Located on the West Coast of Ireland about 130 miles from Dublin, Galway is known as "the most Irish city in Ireland" for its allegiance to traditional Irish culture, including the language and music. What makes Galway so Irish also makes it an enchanting place for visitors, and a perfect stop for couples planning an Ireland honeymoon or honeymooners looking for a wee bit of romance in Ireland. Here are the most romantic things to do in Galway.
Shop for a Claddagh
The traditional Irish Claddagh ring (which is designed with two hands holding a crowned heart) is linked to the city of Galway; it's believed that the ring was designed by a Galway native, Richard Joyce, when he was held captive by a goldsmith in Algiers. You'll find the rings for sale throughout the city, but the best place to shop for one is Thomas Dillon's, which has been making the rings since 1750 and has a small museum attached to the shop. The Claddagh is very symbolic: The ring's hands, crown, and heart represent friendship, loyalty, and love, and the way the ring is worn indicates the woman's relationship status. If the point of the heart faces out and away from the wrist, the woman is looking for love, while if the point faces inward it means she's committed to someone.
Have a Romantic Meal
Irish food has a reputation for being hearty, homey comfort food (think lamb stews and fried fish) and while you'll find plenty of these delicious dishes, there's much more to the culinary scene in Galway. Galway is home to two Michelin-starred restaurants, including Aniar, which puts a modern spin on traditional ingredients. On a smaller budget, the Seafood Bar at Kirwin's Lane offers European-inspired cuisine featuring the best of Ireland's bounty, such as grilled hake, smoked salmon, Atlantic lobster, and Connemara lamb.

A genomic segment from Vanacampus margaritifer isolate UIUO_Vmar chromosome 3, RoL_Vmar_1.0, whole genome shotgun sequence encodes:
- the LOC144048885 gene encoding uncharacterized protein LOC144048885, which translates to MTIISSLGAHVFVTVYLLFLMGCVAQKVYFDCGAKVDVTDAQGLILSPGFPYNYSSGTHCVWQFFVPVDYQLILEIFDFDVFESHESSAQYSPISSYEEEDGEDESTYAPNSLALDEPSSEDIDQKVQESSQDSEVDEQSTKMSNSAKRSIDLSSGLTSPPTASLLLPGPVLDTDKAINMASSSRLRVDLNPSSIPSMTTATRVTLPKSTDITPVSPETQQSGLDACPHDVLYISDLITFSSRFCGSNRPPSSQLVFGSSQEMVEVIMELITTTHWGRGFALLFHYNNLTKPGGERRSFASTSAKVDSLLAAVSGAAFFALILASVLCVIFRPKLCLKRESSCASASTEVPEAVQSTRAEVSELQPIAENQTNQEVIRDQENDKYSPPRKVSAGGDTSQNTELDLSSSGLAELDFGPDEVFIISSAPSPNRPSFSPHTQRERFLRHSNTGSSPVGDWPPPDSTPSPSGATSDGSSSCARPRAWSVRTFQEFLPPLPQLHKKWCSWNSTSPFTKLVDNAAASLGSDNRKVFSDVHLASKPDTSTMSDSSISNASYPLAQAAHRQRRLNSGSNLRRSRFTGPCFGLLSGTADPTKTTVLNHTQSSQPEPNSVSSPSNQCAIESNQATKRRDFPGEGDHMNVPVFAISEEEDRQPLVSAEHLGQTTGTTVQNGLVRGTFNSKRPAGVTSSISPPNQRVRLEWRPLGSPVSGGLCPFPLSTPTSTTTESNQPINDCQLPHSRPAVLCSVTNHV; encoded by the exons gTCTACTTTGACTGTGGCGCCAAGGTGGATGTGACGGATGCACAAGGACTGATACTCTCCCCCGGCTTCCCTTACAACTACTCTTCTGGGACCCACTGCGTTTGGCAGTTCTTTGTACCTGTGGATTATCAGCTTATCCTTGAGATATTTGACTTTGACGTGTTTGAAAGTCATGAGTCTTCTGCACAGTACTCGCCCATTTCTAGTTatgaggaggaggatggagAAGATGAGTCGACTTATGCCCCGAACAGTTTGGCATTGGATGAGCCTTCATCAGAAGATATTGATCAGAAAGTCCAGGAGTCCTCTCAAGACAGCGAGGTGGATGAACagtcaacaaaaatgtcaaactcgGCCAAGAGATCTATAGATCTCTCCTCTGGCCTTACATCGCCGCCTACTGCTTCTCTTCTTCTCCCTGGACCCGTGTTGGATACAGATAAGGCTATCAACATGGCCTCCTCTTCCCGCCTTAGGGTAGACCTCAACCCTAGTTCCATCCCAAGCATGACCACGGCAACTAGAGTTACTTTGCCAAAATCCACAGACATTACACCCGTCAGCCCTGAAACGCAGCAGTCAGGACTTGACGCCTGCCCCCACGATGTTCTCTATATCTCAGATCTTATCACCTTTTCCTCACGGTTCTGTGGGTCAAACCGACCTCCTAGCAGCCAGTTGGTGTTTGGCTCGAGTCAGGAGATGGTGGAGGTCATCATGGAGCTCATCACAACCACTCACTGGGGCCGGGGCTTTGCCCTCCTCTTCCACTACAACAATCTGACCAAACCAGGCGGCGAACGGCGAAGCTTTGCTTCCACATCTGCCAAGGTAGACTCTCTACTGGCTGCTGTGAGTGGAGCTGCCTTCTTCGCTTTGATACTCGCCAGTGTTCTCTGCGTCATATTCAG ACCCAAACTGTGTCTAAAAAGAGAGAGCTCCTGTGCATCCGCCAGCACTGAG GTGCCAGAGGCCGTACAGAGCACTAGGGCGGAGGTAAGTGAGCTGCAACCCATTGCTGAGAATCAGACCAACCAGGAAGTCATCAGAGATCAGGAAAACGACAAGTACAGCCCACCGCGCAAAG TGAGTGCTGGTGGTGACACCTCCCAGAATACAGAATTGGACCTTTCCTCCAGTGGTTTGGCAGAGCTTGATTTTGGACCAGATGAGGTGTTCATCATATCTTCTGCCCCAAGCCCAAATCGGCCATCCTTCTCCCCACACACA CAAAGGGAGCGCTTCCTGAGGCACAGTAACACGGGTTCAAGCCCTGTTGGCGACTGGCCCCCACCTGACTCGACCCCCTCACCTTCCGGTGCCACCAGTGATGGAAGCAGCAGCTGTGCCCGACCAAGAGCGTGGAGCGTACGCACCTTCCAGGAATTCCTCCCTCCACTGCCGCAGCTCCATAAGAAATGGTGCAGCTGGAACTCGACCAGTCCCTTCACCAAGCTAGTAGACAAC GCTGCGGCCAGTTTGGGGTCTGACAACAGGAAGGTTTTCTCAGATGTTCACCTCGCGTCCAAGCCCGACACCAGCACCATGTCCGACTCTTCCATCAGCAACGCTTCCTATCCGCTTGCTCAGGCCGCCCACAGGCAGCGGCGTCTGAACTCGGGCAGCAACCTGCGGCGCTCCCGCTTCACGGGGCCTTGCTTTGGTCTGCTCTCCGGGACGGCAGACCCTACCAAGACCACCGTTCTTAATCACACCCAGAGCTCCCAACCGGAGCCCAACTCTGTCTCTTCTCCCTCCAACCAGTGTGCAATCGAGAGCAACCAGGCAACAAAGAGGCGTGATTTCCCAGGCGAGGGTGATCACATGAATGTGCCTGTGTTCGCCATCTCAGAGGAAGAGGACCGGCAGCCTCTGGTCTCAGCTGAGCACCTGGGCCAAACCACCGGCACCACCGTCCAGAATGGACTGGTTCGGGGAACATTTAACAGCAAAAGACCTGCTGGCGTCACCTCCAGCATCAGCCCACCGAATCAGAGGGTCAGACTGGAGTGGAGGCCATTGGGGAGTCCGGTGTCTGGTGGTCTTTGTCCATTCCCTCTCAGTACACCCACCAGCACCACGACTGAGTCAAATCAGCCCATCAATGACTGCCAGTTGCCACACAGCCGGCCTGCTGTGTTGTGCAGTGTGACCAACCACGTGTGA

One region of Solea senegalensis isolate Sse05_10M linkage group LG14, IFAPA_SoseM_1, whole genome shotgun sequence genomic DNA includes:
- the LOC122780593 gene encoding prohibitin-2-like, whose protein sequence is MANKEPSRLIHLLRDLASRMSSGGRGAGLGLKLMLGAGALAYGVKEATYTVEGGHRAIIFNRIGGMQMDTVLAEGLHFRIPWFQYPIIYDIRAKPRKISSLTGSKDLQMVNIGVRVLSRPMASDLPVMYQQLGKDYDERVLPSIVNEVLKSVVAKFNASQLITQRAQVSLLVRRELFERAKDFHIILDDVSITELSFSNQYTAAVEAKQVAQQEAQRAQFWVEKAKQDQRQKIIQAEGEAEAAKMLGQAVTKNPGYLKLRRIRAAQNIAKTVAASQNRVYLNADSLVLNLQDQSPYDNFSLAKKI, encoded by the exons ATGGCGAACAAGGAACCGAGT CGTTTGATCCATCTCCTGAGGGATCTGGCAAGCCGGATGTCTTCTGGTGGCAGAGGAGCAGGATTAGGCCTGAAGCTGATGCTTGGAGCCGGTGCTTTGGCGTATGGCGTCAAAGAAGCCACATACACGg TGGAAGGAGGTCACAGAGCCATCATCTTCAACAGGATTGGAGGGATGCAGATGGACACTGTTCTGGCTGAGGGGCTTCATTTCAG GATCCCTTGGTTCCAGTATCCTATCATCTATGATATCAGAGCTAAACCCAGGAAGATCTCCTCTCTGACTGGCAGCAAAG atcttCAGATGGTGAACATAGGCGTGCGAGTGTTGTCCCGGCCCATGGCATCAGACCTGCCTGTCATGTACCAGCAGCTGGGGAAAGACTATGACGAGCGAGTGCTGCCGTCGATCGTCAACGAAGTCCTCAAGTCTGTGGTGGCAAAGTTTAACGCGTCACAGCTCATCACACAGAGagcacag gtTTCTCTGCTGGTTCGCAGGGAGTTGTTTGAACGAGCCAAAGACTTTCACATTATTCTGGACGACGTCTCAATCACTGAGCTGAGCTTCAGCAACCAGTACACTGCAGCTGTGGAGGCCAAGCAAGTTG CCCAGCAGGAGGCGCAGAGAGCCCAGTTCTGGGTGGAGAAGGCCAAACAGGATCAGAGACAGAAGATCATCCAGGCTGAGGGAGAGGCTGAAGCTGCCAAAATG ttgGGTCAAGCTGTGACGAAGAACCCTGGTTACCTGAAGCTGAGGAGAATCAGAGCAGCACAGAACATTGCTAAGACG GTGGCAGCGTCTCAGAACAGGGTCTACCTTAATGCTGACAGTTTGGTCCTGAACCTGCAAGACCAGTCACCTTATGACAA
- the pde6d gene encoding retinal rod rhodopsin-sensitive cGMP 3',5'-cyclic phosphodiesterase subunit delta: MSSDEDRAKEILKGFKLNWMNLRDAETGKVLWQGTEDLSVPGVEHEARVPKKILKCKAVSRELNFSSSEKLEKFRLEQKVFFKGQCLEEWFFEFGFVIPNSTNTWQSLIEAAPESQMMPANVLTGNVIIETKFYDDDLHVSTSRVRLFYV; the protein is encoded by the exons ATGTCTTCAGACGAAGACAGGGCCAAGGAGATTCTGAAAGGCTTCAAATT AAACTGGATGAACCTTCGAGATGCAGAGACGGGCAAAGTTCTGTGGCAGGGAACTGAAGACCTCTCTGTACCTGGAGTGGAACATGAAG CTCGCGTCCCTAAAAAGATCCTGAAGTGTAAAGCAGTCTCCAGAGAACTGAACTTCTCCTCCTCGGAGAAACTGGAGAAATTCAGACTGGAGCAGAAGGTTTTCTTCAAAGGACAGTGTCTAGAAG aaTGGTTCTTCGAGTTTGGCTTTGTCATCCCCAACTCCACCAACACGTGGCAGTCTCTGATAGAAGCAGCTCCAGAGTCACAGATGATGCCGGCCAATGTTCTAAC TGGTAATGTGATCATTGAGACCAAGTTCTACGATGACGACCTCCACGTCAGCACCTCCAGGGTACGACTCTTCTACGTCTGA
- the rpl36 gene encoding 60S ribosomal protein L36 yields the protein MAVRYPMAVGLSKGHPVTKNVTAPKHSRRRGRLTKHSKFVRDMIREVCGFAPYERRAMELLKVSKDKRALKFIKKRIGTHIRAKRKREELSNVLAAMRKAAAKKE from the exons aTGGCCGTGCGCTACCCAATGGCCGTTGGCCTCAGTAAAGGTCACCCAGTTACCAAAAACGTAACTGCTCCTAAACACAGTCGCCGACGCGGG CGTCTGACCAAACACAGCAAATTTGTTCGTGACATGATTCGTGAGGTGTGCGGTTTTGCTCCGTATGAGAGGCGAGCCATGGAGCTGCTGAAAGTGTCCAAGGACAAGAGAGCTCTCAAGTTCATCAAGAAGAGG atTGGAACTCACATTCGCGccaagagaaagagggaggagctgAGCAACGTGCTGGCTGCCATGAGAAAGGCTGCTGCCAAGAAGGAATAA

Listen to Live Music in the Pubs
Galway has a large Irish-speaking population (as many as 70 percent of residents speak Irish as well as English) and as a university town, it also has a young population, which makes it a lively place to hear traditional Irish music. Music is a large part of the local culture and nightlife, with many pubs offering live music sessions throughout the week. In the city's pedestrianized Latin Quarter, pubs like Tigh Neachtain and Tig Cóilí offer low-key sessions where you'll typically find the musicians seated around a table as they play without amplification.
Stay in a Cozy Bed and Breakfast
There are hundreds of options for charming B&Bs around Galway. While styles and prices vary, the constants are warm, Irish hospitality and a hearty Irish breakfast. One great option is St. Judes B&B, a six-room guesthouse located in Salthill, about 10 minutes from the heart of Galway on foot. Each room has an ensuite bathroom, TV, and antique furnishings, and there's a large sitting area and communal dining area. Breakfast will fill you up for a day of exploring; it includes coffee, tea, juice, cereal, fruit, pastries, and made-to-order dishes including poached eggs with smoked salmon or a traditional Irish breakfast of black pudding, sausage, egg, mushrooms, and roasted tomato.
Go for a Scenic Stroll
Join the locals in a favorite pastime, walking along the Salthill Prom, a 1.25-mile seaside promenade that runs from the edge of the city along the bay to the area of Salthill, where on a clear day you can see the hills of Clare and the Aran Islands. Today Salthill is a lively area of its own, with several bars and restaurants, including the Galway Bay Brewery.
Take a Day Trip
Galway's location makes it an ideal home base for road trips around the West Coast of Ireland. With 90 minutes, you can reach the towering Cliffs of Moher, wander charming small towns like Westport and Doolin, explore the rocky Burren or the rolling hills and pastoral coastline of Connemara, or spend a day on the sprawling grounds of Ashford Castle—former home of the Guinness family—where you can have a luxurious afternoon tea, go for a horseback ride around the grounds or learn the art of falconry.